Politics & Fantasy

I want to point to this note by Josh Marshall not so much because of the (valid & insightful) analysis of current politics, but because of his use of the word fantasy to describe George W. Bush's view of the world. It's interesting, in a Freudian sense, that Bush's father was known as a political realist, but I'm not even so interested in the psychology of the son's relationship to his father as I am in the danger of fantasy. Not fantasy as such -- I teach Alice in Wonder Land in Freshman English -- but fantasy literalized. Fantasy, understood as metaphor, can illuminate the world & lend subtlety to thought; but fantasy taken as an image of reality is dangerous. It is maladaptive. Even pre-scientific societies make distinctions between dreams & waking, between the sacred & the profane, between fantasy & reality. Without these distinctions, human consciousness & the human species would have blinked out long ago & we wouldn't be here writing & reading blogs. It is only in the ideologies of post-industrial fundamentalists that we see an effort to collapse the distinction between these realms of being. It is easy to laugh at the twelve-year-old boy who has trouble separating the reality of Star Wars or Tolkien from everyday reality, so why is it so difficult for us -- & especially the adolescents of the press -- to see that there is a twelve-year-old with shaky reality testing abilities (to say nothing of intellectual mediocrity & lack of curiosity) sitting in the White House directing US foreign policy? Imagination -- the ability to see ourselves as other than we are & the world as other than it is -- is our species' most salient intellectual ability; unrooted in the facts of the world, imagination is what we call insanity. The great visionary poet William Blake wrote of the imagination as a kind of hot air balloon ( a new scientific invention in the 18th century), but Blake also wrote of the need for ballast in the form of bags of earth: imagination floating free from reality is a balloon without ballast. President George W. Bush is certainly floating free from reality; what is more troubling is that American cultural & political institutions, once known for pragmatism & realism, have for the most part joined the president on his untethered ride.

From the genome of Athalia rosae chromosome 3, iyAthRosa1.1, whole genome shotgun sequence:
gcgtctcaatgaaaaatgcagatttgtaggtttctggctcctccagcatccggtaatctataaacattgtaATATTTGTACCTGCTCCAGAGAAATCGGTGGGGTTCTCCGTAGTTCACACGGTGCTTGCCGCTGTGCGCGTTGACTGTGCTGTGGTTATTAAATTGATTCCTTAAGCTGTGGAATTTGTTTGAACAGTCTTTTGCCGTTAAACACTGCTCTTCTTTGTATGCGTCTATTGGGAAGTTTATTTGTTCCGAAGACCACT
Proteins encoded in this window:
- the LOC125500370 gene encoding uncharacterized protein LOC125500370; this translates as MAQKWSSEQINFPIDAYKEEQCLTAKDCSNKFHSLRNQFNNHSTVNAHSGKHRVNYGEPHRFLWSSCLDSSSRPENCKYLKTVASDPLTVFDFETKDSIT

Author: jd

Joseph Duemer is Professor of Literature Emeritus at Clarkson University in northern New York state. His most recent book of poems is Magical Thinking from Ohio State University Press. Since the mid-1990s he has spent a good deal of time in Vietnam, mostly Hanoi. He lives with his wife Carole & five terriers (four Jack Russells & one Patterdale) on the stony bank of the Raquette River in South Colton.